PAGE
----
A POW/MIA flag flies over Schriever Air Force Base, Colo., Sept. 4, 2014.

A POW/MIA flag flies over Schriever Air Force Base, Colo., Sept. 4, 2014. (U.S. Air Force)

(Tribune News Service) —While serving in the Philippines during World War II, U.S. Army Air Corps Pfc. Glenn Harris was captured, forced to walk in the Bataan Death March and held as a prisoner at a camp more than 7,000 miles away from his home on the Central Coast.

He would never return to California — until now.

Only a few months after his capture, the 26-year-old Monterey County native died and was buried in one of the camp’s mass graves. For years, his body lingered overseas, one of the more than 2,700 people who had been buried at the camp — just under half of whom remained unidentified for decades.

Now, more than 80 years after his death, the fallen soldier is finally coming home.

Thanks to the efforts of the Department of Defense’s POW/MIA Accounting Agency, Harris’s remains were finally identified in July using a combination of DNA and other evidence, according to an agency news release.

Now Harris is expected to be laid to rest in a ceremony at Pleyto Cemetery in Bradley, just north of San Miguel, on Sept. 30. Paso Robles’ Kuehl-Nicolay Funeral Home will perform graveside services preceding the interment.

WWII Central Coast soldier died after Bataan Death March, buried in prison camp

According to the agency, Harris was one of thousands of United States and Filipino service members who were captured and held at prisoner of war camps when United States forces in Bataan fell in the spring of 1942.

Harris was serving in the Air Force’s 93rd Bombardment Squadron, 19th Bombardment Group, when Japanese forces invaded the Philippine Islands in December 1941. After months of intense fighting, the peninsula was surrendered in April 1942

The captured service members were forced on the 65-mile Bataan Death March, and then held at Cabanatuan Camp #1, which according to the Accounting Agency, “consistently served as the single largest camp for U.S. prisoners for the duration of the war, housing as many as 10,000 prisoners.”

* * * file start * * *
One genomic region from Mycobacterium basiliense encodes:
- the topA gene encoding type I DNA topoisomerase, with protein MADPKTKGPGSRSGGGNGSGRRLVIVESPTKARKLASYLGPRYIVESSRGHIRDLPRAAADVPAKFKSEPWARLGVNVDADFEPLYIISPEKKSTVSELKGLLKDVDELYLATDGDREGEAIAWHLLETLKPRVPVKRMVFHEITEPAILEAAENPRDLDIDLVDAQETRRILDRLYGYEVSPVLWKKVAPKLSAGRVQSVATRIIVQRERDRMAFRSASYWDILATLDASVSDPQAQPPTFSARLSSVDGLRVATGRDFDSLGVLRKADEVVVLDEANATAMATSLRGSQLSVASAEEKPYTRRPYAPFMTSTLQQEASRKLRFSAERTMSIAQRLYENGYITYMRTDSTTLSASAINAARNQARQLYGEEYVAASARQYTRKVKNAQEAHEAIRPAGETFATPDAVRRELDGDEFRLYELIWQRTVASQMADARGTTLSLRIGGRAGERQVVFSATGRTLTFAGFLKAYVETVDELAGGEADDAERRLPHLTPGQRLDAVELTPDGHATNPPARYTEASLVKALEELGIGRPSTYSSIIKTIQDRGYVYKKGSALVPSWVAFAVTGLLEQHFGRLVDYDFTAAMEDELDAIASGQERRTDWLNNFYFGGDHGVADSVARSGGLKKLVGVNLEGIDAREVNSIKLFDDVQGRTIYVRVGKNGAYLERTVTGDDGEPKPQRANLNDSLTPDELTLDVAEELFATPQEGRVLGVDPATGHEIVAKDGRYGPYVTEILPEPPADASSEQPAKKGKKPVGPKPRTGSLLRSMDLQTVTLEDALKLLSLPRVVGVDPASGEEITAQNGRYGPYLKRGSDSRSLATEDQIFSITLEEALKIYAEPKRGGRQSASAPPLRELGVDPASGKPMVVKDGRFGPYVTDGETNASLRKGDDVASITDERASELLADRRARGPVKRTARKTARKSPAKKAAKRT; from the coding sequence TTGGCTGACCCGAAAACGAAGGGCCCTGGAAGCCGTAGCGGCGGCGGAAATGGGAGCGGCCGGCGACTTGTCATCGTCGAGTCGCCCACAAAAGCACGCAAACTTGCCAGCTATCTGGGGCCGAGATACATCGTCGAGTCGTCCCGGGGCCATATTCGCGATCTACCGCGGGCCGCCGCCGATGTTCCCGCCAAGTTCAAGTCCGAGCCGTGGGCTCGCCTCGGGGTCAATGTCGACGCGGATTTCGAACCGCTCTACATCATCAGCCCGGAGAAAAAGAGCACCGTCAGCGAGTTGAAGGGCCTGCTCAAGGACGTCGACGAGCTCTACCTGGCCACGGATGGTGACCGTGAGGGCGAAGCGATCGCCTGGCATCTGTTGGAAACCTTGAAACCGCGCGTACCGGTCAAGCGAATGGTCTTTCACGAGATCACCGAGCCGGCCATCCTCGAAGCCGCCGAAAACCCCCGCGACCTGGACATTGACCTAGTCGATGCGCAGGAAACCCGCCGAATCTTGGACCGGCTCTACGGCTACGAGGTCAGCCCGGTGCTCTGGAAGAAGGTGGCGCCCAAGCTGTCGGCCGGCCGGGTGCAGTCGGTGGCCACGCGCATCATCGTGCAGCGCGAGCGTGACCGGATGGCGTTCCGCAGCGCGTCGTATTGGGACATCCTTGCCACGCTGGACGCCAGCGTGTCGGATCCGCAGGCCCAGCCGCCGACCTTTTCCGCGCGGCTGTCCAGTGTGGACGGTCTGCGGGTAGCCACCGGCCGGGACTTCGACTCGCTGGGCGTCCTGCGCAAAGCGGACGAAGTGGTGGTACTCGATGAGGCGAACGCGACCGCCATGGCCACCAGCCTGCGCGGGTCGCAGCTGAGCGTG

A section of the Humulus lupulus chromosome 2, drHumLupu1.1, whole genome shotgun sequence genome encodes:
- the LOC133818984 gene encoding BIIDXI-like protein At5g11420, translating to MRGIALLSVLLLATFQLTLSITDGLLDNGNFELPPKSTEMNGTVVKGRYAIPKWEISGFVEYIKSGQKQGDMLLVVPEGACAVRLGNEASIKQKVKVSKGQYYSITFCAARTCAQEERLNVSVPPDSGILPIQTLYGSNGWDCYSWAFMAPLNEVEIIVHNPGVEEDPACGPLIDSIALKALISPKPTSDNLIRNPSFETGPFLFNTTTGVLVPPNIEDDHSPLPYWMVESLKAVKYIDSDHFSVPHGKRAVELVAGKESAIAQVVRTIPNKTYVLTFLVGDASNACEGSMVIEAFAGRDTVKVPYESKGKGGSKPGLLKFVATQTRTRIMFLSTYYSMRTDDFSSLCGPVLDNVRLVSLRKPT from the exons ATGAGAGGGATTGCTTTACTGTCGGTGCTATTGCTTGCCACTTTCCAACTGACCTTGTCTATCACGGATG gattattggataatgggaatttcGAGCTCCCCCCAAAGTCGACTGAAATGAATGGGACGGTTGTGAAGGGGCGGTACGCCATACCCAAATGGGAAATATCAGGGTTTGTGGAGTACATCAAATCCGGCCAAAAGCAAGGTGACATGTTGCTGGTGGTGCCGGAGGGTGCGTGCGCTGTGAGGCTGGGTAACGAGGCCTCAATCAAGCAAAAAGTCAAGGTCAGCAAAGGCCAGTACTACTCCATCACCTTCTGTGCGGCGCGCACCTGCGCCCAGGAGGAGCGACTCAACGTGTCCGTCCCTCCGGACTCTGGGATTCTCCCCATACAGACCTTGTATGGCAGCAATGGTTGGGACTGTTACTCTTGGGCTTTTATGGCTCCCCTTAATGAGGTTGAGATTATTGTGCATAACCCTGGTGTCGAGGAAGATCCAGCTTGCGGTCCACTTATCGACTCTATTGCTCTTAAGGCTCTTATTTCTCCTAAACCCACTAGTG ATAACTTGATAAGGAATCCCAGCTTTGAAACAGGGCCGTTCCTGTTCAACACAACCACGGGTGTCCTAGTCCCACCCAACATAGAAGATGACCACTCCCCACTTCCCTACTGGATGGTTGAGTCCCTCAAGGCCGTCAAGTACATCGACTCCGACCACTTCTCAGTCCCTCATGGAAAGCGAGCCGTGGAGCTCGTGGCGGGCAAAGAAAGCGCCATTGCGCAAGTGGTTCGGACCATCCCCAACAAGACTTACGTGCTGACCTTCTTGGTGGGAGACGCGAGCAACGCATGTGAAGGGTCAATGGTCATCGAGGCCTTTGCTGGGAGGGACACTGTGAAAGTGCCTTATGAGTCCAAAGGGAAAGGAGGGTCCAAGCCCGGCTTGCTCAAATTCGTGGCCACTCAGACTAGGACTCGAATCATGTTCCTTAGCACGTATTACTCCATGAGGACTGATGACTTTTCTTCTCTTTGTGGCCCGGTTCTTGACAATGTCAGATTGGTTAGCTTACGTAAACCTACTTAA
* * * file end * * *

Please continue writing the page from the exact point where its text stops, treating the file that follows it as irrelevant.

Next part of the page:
Death rates were incredibly high at Camp #1, with some estimating that two out of every three prisoners taken captive on Bataan died due to injuries and poor health, according to the Accounting Agency.

Prison camp and other historical records indicate Harris died July 26, 1942, at the end of what would be the deadliest month at the camp, when 799 U.S. prisoners perished there.

Harris was buried in Common Grave 225.

After the war, the bodies buried in the camp cemetery were exhumed by the American Graves Registration Service and relocated to a temporary military mausoleum near Manila. There, the agency began a concerted effort to identify all of the unidentified remains of those buried at the camp.

Three sets of remains from Common Grave 225 were identified in 1947, but the rest — including Harris’ — were declared unidentifiable. They were buried at the Manila American Cemetery and Memorial as unknowns.

DNA helps identify service member’s remains 80 years after death

For 70 years, the American Battle Monuments Commission would care for the remains of those unknown servicemembers at the Manila cemetery.

Then, in March 2018, the remains were disinterred by the Accounting Agency and sent to a laboratory at Joint Base Pearl Harbor-Hickam, Hawaii, for analysis.

On July 7, Harris was finally accounted for, according to the release, after his remains were identified “using circumstantial evidence as well as anthropological, mitochondrial DNA, Y-chromosome DNA and autosomal DNA analysis.”

Harris is one of a handful of those buried in Common Grave 225 to be identified in the latest effort.

Air Force Pvt. Joseph E. Lescaut, of Cambridge, Massachusetts — who was buried the same day as Harris — was identified in December 2022, and Army Cpl. Leo. J. Barlosky was identified in June.

According to an obituary shared by Kuehl-Nicolay Funeral Home, at the time of his death, Harris left behind four brothers: Clifford, Forrest, Wayne and Dale, as well as one sister Dorothy (Harris) Bilyeu and several nephews.

Harris’ burial will begin with a private family gathering, followed by a public ceremony at 10:30 a.m. and procession at 11 a.m. from the Paso Robles funeral home to Pleyto Cemetery near Lake San Antonio.

To learn more about the Department of Defense’s mission to account for Americans who went missing while serving, visit the DPAA website at,, or call 703-699-1420.

(c)2023 The Tribune (San Luis Obispo, Calif.)

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